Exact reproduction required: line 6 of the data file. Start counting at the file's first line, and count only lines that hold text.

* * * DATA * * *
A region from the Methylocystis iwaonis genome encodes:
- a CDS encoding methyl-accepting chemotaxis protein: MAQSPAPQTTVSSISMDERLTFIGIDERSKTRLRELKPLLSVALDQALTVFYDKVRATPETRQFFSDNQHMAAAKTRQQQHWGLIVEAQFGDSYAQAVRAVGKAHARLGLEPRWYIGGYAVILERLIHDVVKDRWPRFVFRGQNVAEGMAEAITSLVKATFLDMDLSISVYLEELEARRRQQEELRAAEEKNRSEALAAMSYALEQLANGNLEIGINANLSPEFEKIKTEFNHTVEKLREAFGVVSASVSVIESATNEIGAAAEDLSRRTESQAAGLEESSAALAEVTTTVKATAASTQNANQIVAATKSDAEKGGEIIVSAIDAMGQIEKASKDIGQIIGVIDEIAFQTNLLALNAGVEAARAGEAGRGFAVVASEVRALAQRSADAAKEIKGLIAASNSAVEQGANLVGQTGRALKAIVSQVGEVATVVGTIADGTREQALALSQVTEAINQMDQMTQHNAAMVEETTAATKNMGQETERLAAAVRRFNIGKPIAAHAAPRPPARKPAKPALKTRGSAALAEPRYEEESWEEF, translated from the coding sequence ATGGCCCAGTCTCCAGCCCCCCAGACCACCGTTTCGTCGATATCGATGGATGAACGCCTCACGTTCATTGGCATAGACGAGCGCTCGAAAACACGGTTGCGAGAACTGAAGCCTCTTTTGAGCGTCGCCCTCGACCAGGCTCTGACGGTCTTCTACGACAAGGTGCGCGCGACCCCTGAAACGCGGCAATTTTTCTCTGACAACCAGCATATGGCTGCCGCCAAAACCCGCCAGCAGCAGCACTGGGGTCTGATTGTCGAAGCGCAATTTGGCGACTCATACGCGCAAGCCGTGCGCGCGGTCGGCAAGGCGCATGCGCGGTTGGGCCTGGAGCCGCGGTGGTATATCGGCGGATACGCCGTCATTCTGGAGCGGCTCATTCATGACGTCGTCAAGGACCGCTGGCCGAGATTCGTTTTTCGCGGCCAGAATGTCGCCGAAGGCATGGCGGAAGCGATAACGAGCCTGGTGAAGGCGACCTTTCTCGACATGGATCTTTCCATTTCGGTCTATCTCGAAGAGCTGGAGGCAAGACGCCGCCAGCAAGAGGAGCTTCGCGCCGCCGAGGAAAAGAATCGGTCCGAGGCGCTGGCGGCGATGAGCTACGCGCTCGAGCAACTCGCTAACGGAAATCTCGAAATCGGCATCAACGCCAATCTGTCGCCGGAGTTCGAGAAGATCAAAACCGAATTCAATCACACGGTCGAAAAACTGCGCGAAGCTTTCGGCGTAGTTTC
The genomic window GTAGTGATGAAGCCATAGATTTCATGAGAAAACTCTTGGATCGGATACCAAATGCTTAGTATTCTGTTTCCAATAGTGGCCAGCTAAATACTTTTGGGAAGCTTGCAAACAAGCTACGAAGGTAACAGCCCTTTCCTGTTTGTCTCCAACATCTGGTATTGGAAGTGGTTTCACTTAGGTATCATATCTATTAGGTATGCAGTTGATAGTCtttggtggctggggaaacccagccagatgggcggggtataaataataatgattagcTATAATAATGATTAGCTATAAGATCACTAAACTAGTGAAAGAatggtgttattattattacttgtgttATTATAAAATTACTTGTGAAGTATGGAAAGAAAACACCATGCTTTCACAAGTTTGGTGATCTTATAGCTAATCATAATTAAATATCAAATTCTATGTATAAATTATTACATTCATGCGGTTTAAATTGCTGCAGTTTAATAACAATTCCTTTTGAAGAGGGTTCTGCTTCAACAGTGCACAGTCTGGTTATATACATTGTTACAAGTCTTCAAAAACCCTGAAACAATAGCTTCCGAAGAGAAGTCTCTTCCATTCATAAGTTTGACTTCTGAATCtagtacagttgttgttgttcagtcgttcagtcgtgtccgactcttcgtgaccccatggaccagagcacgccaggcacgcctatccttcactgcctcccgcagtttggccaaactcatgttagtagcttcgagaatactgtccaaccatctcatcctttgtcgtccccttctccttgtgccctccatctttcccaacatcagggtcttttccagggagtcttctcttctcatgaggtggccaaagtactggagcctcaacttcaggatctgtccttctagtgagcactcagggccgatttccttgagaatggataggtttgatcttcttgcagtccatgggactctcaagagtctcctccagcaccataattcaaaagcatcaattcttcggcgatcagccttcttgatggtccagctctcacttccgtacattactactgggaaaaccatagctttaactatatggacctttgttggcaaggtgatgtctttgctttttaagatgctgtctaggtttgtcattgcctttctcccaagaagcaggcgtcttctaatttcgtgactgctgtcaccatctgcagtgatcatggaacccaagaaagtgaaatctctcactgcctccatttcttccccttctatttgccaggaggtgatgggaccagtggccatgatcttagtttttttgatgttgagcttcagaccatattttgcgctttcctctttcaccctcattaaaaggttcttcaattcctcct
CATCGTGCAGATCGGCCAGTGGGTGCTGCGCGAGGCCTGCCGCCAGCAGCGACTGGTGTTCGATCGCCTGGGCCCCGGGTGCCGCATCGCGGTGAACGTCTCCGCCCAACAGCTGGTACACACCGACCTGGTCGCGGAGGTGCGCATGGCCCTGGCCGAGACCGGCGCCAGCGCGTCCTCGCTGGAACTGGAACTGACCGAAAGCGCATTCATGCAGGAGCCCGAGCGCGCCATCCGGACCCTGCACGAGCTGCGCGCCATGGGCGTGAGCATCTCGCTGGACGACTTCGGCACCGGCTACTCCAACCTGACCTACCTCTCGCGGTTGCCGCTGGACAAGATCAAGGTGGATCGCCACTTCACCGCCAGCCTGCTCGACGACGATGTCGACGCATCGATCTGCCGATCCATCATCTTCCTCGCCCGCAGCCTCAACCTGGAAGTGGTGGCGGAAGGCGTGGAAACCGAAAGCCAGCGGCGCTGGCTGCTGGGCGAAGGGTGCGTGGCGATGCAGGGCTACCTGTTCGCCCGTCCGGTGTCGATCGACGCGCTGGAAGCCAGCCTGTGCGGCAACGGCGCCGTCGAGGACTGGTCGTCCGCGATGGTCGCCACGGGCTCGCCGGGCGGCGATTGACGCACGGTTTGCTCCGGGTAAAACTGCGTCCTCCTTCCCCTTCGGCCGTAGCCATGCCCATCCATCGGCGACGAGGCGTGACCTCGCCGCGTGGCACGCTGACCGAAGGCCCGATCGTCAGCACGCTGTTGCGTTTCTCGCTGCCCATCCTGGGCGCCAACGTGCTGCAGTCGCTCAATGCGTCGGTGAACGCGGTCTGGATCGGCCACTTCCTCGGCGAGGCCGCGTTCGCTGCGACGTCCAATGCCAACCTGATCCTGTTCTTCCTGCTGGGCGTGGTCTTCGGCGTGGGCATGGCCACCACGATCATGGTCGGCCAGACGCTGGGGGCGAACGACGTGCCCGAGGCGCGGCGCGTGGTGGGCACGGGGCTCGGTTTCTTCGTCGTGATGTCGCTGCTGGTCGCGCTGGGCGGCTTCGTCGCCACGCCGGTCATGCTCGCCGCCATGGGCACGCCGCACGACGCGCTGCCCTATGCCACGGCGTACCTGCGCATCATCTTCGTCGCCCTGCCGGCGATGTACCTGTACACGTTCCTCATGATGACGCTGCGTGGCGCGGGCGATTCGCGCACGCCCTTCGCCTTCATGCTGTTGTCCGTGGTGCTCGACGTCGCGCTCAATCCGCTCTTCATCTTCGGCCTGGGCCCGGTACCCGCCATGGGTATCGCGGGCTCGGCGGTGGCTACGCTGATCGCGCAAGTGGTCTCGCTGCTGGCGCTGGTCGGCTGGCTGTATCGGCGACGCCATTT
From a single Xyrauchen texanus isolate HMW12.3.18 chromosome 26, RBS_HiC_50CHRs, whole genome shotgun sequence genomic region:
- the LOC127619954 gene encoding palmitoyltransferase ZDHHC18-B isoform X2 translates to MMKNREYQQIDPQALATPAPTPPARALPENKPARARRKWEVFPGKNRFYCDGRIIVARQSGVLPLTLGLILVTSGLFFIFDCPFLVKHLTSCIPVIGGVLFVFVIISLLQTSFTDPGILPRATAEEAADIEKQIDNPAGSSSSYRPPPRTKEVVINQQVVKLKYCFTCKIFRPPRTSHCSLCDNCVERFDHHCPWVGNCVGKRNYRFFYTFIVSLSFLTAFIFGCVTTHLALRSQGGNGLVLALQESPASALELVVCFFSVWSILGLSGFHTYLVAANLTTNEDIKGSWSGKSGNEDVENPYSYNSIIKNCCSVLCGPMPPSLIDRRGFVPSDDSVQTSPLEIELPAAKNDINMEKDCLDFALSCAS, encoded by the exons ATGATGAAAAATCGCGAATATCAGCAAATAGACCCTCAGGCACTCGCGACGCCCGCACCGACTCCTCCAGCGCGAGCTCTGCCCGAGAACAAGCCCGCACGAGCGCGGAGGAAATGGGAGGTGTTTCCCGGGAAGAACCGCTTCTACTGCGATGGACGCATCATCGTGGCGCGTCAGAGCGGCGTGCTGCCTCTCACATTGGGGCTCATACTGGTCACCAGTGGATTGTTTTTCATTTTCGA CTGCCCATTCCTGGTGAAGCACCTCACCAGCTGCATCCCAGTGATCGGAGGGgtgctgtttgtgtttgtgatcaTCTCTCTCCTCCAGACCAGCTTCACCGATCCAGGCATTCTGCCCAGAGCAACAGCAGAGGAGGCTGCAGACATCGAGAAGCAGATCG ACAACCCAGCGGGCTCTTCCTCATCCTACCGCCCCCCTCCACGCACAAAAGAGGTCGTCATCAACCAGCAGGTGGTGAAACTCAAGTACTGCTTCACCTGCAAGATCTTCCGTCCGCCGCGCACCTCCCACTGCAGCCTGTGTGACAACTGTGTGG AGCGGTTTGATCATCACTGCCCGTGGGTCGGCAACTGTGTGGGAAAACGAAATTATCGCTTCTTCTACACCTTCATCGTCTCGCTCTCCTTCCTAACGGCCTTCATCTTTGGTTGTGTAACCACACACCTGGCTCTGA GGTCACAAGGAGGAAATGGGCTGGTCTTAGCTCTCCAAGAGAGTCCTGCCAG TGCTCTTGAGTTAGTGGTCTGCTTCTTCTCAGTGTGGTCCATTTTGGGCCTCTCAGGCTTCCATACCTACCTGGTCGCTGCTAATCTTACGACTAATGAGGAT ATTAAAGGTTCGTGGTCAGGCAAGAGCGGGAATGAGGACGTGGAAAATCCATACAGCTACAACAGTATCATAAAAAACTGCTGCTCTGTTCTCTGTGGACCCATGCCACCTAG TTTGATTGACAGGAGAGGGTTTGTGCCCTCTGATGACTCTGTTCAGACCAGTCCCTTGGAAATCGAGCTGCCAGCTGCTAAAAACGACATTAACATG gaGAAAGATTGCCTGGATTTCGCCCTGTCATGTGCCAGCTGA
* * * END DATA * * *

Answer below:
- the LOC127619954 gene encoding palmitoyltransferase ZDHHC18-B isoform X2 translates to MMKNREYQQIDPQALATPAPTPPARALPENKPARARRKWEVFPGKNRFYCDGRIIVARQSGVLPLTLGLILVTSGLFFIFDCPFLVKHLTSCIPVIGGVLFVFVIISLLQTSFTDPGILPRATAEEAADIEKQIDNPAGSSSSYRPPPRTKEVVINQQVVKLKYCFTCKIFRPPRTSHCSLCDNCVERFDHHCPWVGNCVGKRNYRFFYTFIVSLSFLTAFIFGCVTTHLALRSQGGNGLVLALQESPASALELVVCFFSVWSILGLSGFHTYLVAANLTTNEDIKGSWSGKSGNEDVENPYSYNSIIKNCCSVLCGPMPPSLIDRRGFVPSDDSVQTSPLEIELPAAKNDINMEKDCLDFALSCAS, encoded by the exons ATGATGAAAAATCGCGAATATCAGCAAATAGACCCTCAGGCACTCGCGACGCCCGCACCGACTCCTCCAGCGCGAGCTCTGCCCGAGAACAAGCCCGCACGAGCGCGGAGGAAATGGGAGGTGTTTCCCGGGAAGAACCGCTTCTACTGCGATGGACGCATCATCGTGGCGCGTCAGAGCGGCGTGCTGCCTCTCACATTGGGGCTCATACTGGTCACCAGTGGATTGTTTTTCATTTTCGA CTGCCCATTCCTGGTGAAGCACCTCACCAGCTGCATCCCAGTGATCGGAGGGgtgctgtttgtgtttgtgatcaTCTCTCTCCTCCAGACCAGCTTCACCGATCCAGGCATTCTGCCCAGAGCAACAGCAGAGGAGGCTGCAGACATCGAGAAGCAGATCG ACAACCCAGCGGGCTCTTCCTCATCCTACCGCCCCCCTCCACGCACAAAAGAGGTCGTCATCAACCAGCAGGTGGTGAAACTCAAGTACTGCTTCACCTGCAAGATCTTCCGTCCGCCGCGCACCTCCCACTGCAGCCTGTGTGACAACTGTGTGG AGCGGTTTGATCATCACTGCCCGTGGGTCGGCAACTGTGTGGGAAAACGAAATTATCGCTTCTTCTACACCTTCATCGTCTCGCTCTCCTTCCTAACGGCCTTCATCTTTGGTTGTGTAACCACACACCTGGCTCTGA GGTCACAAGGAGGAAATGGGCTGGTCTTAGCTCTCCAAGAGAGTCCTGCCAG TGCTCTTGAGTTAGTGGTCTGCTTCTTCTCAGTGTGGTCCATTTTGGGCCTCTCAGGCTTCCATACCTACCTGGTCGCTGCTAATCTTACGACTAATGAGGAT ATTAAAGGTTCGTGGTCAGGCAAGAGCGGGAATGAGGACGTGGAAAATCCATACAGCTACAACAGTATCATAAAAAACTGCTGCTCTGTTCTCTGTGGACCCATGCCACCTAG TTTGATTGACAGGAGAGGGTTTGTGCCCTCTGATGACTCTGTTCAGACCAGTCCCTTGGAAATCGAGCTGCCAGCTGCTAAAAACGACATTAACATG gaGAAAGATTGCCTGGATTTCGCCCTGTCATGTGCCAGCTGA